Water scarcity in Shidlaghatta triggers migration

Water scarcity in Shidlaghatta triggers migration

Farmers who had put their trust in sericulture and dairy farming now in despair

The lakes of the taluk have become dry. Even the deeply sunk borewell have gone dry. Those farmers who had put their trust in sericulture and dairy farming are now in despair


Every year during summer there was an increase in the arrivals of silkworm cocoons in the market. But this year there has been a decline. Due to lack water, some farmers are unable to raise any crops and are waiting for the monsoon. Farmers with small holding are working elsewhere.

In some villages farmers are putting all their money on stake for sinking borewells in the hope of finding water, in a taluk where there is already a depletion in the water table.

More than 200 persons who were engaged in sericulture in the villages of Kadirinayakanahalli, Appegowdanahalli, Melur, Mallur, which are known for its sericulture, are now going to work in garment factories.

Earlier there was a shortage of workers in garment factories of Bangalore. However, the
factories now get workers from the neighbouring taluks.

“In my village Hithlahalli, 24 borewells were sunk during the last seven months. Out this only five borewells give water ranging 700 to 1,500 gallon water. A single farmer sunk 13 borewells of which water was available only in two.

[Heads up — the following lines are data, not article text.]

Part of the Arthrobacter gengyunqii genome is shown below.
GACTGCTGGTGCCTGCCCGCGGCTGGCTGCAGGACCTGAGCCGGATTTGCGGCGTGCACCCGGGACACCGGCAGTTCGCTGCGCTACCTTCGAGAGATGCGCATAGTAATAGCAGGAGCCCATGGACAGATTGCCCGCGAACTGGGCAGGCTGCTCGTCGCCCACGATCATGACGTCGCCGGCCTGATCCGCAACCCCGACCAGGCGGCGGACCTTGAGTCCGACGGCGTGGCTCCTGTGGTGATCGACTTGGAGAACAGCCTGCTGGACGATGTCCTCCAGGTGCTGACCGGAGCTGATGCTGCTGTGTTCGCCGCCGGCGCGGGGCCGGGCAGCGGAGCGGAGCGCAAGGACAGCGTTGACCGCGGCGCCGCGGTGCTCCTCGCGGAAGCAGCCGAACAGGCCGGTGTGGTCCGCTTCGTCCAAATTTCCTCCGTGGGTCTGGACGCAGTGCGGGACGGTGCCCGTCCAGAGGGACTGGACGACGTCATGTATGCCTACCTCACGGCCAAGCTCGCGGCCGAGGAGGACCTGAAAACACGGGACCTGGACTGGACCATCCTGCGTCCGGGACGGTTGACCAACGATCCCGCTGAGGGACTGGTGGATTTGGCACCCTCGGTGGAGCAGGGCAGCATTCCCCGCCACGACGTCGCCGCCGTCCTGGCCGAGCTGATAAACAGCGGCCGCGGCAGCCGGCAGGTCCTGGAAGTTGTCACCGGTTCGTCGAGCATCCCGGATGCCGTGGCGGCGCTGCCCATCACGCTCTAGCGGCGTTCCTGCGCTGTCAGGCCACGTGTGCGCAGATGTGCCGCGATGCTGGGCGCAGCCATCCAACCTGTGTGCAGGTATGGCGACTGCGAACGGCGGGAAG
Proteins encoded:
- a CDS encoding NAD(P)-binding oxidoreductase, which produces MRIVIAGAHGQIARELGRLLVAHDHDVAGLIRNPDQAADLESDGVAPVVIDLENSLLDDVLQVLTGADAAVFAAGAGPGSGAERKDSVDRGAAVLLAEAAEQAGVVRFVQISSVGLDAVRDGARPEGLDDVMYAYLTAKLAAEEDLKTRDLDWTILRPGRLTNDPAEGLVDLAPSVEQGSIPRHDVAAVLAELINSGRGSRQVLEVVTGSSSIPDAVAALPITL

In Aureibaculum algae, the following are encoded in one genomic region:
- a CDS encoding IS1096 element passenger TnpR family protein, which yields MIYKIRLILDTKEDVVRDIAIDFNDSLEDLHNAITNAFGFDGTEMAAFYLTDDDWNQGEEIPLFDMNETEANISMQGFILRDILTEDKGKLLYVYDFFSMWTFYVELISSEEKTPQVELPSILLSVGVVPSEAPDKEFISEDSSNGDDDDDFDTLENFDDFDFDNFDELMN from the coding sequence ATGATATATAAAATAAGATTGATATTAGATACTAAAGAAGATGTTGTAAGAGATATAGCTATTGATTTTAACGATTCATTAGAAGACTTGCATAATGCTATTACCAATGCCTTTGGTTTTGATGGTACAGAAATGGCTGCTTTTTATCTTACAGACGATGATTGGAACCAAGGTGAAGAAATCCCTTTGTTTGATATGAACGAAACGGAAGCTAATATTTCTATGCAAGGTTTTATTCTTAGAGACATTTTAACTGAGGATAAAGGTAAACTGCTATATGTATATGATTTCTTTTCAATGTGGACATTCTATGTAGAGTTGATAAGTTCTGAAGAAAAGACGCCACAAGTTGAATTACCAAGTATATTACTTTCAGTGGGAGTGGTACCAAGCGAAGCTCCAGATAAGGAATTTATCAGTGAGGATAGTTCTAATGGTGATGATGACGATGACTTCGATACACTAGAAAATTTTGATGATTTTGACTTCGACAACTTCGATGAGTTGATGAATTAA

In the village 16 persons who were engaged in silkworm cocoon rearing are now working in garment factories in Doddaballapur and Yelahanka. About 40 persons from the village are working as cooks for various wedding caterers”, says Suresh, a farmer from Hithlahalli.

He further says, “Migration from the villages will have an effect on agricultural production. Migration is not a permanent solution. It does not lead to economic and social stability. If migration from is not prevented villages will be deserted. The Government should provide opportunities for economic activity in the villages and a solution for permanent irrigation.

Because of water and power shortage and migration the prices of summer crops have gone up.  An average person cannot afford highly priced vegetables necessary for nutrition. There is an immediate need to improve the condition in the villages.”

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